What’s Next for Contextual Targeting? Matching Ads With Sentiments and Emotions
Google recently announced a delay in the deprecation of cookies, but marketers are well aware deprication has already begun. Apple’s Safari and Mozilla’s Firefox no longer support third-party cookies, and Chrome’s impending initiative should further motivate advertisers to develop and implement strategies to succeed in a cookieless future. The entire industry shouldn’t stall to invest in machine learning, contextual targeting solutions, and other tools that will assist in making ads more relevant to the page environment, while respecting privacy on a global scale.
Advancements in advertisement technology (AdTech) for contextual targeting have greatly increased the ability to target relevant ad placements by matching campaigns with the emotion and sentiment of a page in a scalable manner.
It matters because brands sell to people who make purchase decisions based on how they feel about or perceive the brand or the product.
Marketers use emotional branding to engage with consumers and to achieve this they create content that appeals to the consumer’s emotional state, ego, needs, and aspirations. Therefore, it’s critical that the technology that’s responsible for discerning content and context is able to effectively discern emotions, sentiments, and cultural nuances to capture the consumer’s frame of mind.
Research proves customers care about sentiment and emotions. In our recent survey, 72% of consumers agreed that the sentiment of an article impacts their opinion of the brand advertising alongside it. The answer is clear: as consumer data privacy is prioritized, and brands’ reputations are on the line, contextual targeting will become increasingly crucial for future campaigns.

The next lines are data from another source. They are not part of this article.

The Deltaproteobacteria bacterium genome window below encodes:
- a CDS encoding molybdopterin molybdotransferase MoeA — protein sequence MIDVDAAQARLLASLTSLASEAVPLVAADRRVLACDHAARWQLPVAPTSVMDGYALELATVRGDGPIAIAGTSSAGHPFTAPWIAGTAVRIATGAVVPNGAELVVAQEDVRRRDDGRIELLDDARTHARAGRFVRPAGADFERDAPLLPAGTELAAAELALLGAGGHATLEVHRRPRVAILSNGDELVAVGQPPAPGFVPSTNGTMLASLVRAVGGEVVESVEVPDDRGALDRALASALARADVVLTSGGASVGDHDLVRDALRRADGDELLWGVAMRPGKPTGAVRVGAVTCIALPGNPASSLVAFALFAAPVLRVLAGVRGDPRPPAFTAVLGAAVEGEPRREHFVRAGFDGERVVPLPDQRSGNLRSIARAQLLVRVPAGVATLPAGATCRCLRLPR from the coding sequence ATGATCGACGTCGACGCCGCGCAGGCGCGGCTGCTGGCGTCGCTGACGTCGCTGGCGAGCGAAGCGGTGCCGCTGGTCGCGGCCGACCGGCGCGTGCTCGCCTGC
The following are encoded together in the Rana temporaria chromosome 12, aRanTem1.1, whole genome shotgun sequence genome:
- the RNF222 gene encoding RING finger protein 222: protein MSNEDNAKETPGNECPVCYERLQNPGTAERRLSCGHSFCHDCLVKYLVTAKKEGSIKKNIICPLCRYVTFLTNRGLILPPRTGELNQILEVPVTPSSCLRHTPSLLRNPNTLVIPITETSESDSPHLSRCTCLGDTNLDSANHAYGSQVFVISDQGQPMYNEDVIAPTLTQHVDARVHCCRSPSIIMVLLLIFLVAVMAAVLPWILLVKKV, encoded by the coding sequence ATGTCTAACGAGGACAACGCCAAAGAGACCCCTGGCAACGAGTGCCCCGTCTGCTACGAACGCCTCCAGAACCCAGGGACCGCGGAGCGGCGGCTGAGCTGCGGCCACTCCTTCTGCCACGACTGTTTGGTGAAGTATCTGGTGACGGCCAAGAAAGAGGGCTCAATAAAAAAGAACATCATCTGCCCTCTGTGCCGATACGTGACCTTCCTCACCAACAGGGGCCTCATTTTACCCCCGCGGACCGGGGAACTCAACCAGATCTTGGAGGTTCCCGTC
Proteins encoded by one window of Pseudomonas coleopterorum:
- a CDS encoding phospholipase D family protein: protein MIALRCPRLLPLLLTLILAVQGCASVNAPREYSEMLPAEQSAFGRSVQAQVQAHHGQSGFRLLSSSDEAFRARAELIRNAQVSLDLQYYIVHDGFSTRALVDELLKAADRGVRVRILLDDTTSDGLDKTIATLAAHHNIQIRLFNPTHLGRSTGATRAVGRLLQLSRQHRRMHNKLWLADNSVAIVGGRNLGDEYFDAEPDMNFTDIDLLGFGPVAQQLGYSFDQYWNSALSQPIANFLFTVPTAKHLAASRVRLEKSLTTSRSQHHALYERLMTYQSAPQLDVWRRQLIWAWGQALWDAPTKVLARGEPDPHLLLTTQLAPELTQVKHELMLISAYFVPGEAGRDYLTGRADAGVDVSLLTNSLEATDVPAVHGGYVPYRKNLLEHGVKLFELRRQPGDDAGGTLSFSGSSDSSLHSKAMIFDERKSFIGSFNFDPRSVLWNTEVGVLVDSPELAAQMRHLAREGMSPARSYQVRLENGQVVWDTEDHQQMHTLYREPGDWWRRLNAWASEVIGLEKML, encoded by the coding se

What if the contextual targeting technology was able to read the page as a human would?
Well, then it would understand the mood and feelings contained in a piece of content and help marketers keep emotions at the heart of their campaigns. In turn, this ensures that ads are well placed in the “right emotional context.” This manner of semantic targeting lets brand values resonate in the most appropriate emotional context.
True sentiment and emotion can only be detected with natural language processing that can read the page the way the author intended it. For example, an advertisement for engagement rings may not work best beside an article about struggling to find love in the modern world. Keywords may pick up “marriage” and “engagement” when the author talks about what they are looking for, or the stage of life their friends are in, but it is unable to pick up the true sentiment of the page that is negative. This information has proven to be invaluable for marketers, and is the best pivot away from cookies.
The combination of machine learning and cutting-edge technology couples natural language understanding with semantic analysis which allows for a human-like comprehension of the content.